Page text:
The writing was on the wall for a downward session across Asian equities after the sell-off in US markets.
The disappointing Wall Street lead, combined with the upcoming risk event in the form of Chairman Powell’s speech at Jackson Hole was more than enough to put equities on the back foot to end the week.
All the major indices across the region were steeply in the red, with traders hesitant to take onboard new positions in case the Fed Chairman further dulls the market mood by signalling an extended period of elevated interest rates.
The ASX200, Nikkei, Hang Seng, and Kospi were all registering losses during the session.
I’m not convinced that we will necessarily hear anything groundbreaking from Jerome Powell at the central banker’s symposium, because the path that inflation will take from here is still anyone’s guess, including the FOMC. As such, further tightening will surely remain an option on the table should the direction of inflation take an undesirable turn.
Such messaging would be in line with what the most recent FOMC meeting minutes conveyed. It’s possible that Powell could highlight the reduced recessionary risks for the US economy which may be of some comfort to financial markets.
But if there are no hints of policy easing being on the horizon, the latest round of risk aversion we have seen could be exacerbated.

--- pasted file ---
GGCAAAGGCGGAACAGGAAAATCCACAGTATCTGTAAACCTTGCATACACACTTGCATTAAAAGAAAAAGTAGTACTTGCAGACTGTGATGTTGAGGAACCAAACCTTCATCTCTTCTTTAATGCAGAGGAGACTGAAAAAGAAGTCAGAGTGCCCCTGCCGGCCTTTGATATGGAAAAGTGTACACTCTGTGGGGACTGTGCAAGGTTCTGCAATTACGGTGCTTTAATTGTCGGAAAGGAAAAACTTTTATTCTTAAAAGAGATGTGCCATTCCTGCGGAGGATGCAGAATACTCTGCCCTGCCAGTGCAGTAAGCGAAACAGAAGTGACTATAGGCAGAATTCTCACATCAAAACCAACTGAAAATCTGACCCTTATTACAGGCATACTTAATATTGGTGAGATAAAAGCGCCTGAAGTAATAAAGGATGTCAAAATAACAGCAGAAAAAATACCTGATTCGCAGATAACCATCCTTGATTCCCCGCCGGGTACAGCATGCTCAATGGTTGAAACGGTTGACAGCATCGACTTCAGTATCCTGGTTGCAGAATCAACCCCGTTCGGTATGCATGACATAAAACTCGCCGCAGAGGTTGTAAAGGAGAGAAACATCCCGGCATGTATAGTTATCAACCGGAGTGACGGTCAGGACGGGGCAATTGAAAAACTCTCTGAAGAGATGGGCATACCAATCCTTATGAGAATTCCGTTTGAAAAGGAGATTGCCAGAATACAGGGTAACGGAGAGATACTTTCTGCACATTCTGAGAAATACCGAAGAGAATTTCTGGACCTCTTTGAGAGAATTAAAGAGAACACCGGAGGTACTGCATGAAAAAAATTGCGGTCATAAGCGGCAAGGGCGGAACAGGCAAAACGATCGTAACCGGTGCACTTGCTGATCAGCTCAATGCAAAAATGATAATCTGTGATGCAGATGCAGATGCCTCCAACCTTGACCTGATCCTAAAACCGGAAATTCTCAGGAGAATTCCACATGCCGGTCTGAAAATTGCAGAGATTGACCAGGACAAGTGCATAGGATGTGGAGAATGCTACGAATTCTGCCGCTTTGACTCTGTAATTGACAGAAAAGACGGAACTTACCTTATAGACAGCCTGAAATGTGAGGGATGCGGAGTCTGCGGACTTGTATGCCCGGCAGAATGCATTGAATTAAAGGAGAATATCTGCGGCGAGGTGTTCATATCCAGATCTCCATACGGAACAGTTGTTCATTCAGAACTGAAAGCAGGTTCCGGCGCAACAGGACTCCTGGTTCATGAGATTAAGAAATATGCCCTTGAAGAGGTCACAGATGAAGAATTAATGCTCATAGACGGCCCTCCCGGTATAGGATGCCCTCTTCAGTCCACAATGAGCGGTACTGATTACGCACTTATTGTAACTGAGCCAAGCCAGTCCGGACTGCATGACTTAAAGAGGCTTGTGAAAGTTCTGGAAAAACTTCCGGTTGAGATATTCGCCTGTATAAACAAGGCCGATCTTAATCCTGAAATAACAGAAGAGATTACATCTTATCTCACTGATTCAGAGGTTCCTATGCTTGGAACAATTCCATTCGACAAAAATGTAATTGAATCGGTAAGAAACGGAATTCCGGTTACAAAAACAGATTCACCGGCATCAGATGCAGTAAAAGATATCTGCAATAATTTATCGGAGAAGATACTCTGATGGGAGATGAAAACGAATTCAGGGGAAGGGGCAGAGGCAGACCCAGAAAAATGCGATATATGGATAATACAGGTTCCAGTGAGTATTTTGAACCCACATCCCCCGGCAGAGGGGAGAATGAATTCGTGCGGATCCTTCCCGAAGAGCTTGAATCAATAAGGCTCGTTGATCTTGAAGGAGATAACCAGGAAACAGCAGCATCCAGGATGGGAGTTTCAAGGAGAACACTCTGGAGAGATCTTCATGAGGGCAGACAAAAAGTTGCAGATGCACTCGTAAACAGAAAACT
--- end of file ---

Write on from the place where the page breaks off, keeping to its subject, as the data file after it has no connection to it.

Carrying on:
Certainly, the bond market is foreshadowing an extended high-interest rate environment, given the current lofty levels of treasury yields. If Powell’s tone prompts some further upside in US treasury yields this could spell bad news for equity markets.
So, the bond market will be worth watching as Powell’s remarks hit the airwaves, particularly with yields being on the cusp of some key technical levels.
The USD has been going from strength to strength courtesy of the yield outlook. The DXY has taken the 104 level, which could be a sign that markets are not expecting much in terms of dovish messaging from Jackson Hole.
Gold has shown some resilience despite the continued appreciation of the Dollar, which hints that the precious metal may have started to receive some safe-haven buying flows.
Ultimately, the direction of treasury yields in the short term will determine which side of the $1900 level gold resides at.
Oil is looking weary with the latest bout of market negativity sending the price lower. Macroeconomic gauges from around the globe this week have not been fantastic, and the oil price has reacted accordingly. WTI is easing toward the $79 level with the oil market not being helped by the latest leg higher in the greenback.
But now it all comes down to Jackson Hole, with markets remaining highly sensitive to monetary policy settings. If Powell’s interest rate outlook isn’t as pretty-looking as the Jackson Hole backdrop, risk aversion levels could ratchet up
Market commentary from Tim Waterer, chief market analyst at KCM Trade.